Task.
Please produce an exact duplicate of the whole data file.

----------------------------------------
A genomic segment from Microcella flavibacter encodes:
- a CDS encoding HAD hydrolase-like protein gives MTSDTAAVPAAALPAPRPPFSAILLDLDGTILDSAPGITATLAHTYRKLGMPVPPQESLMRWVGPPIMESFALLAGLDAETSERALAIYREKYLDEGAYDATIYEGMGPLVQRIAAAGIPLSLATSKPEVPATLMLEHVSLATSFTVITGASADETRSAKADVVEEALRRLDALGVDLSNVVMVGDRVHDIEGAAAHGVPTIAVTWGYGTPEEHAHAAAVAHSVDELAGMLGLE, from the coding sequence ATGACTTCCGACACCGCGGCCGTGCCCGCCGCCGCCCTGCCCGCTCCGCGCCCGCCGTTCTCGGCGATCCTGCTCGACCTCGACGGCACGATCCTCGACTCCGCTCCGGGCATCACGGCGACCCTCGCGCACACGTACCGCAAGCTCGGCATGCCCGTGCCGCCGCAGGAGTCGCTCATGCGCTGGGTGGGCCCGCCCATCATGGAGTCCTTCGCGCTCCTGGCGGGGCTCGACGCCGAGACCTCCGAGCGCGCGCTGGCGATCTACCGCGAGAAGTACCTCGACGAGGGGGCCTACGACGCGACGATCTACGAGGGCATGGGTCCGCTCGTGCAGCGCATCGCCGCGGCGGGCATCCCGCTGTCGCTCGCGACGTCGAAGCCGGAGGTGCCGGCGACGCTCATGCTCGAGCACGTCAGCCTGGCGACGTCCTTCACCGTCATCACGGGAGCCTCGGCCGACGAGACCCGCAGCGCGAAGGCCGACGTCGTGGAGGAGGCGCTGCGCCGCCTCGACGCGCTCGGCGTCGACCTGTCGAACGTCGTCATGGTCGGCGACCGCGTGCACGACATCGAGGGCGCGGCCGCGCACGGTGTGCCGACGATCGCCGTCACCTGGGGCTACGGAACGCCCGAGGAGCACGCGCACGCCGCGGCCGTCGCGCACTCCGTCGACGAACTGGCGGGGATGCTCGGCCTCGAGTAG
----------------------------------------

A genomic segment from Microcella flavibacter encodes:
- a CDS encoding HAD hydrolase-like protein gives MTSDTAAVPAAALPAPRPPFSAILLDLDGTILDSAPGITATLAHTYRKLGMPVPPQESLMRWVGPPIMESFALLAGLDAETSERALAIYREKYLDEGAYDATIYEGMGPLVQRIAAAGIPLSLATSKPEVPATLMLEHVSLATSFTVITGASADETRSAKADVVEEALRRLDALGVDLSNVVMVGDRVHDIEGAAAHGVPTIAVTWGYGTPEEHAHAAAVAHSVDELAGMLGLE, from the coding sequence ATGACTTCCGACACCGCGGCCGTGCCCGCCGCCGCCCTGCCCGCTCCGCGCCCGCCGTTCTCGGCGATCCTGCTCGACCTCGACGGCACGATCCTCGACTCCGCTCCGGGCATCACGGCGACCCTCGCGCACACGTACCGCAAGCTCGGCATGCCCGTGCCGCCGCAGGAGTCGCTCATGCGCTGGGTGGGCCCGCCCATCATGGAGTCCTTCGCGCTCCTGGCGGGGCTCGACGCCGAGACCTCCGAGCGCGCGCTGGCGATCTACCGCGAGAAGTACCTCGACGAGGGGGCCTACGACGCGACGATCTACGAGGGCATGGGTCCGCTCGTGCAGCGCATCGCCGCGGCGGGCATCCCGCTGTCGCTCGCGACGTCGAAGCCGGAGGTGCCGGCGACGCTCATGCTCGAGCACGTCAGCCTGGCGACGTCCTTCACCGTCATCACGGGAGCCTCGGCCGACGAGACCCGCAGCGCGAAGGCCGACGTCGTGGAGGAGGCGCTGCGCCGCCTCGACGCGCTCGGCGTCGACCTGTCGAACGTCGTCATGGTCGGCGACCGCGTGCACGACATCGAGGGCGCGGCCGCGCACGGTGTGCCGACGATCGCCGTCACCTGGGGCTACGGAACGCCCGAGGAGCACGCGCACGCCGCGGCCGTCGCGCACTCCGTCGACGAACTGGCGGGGATGCTCGGCCTCGAGTAG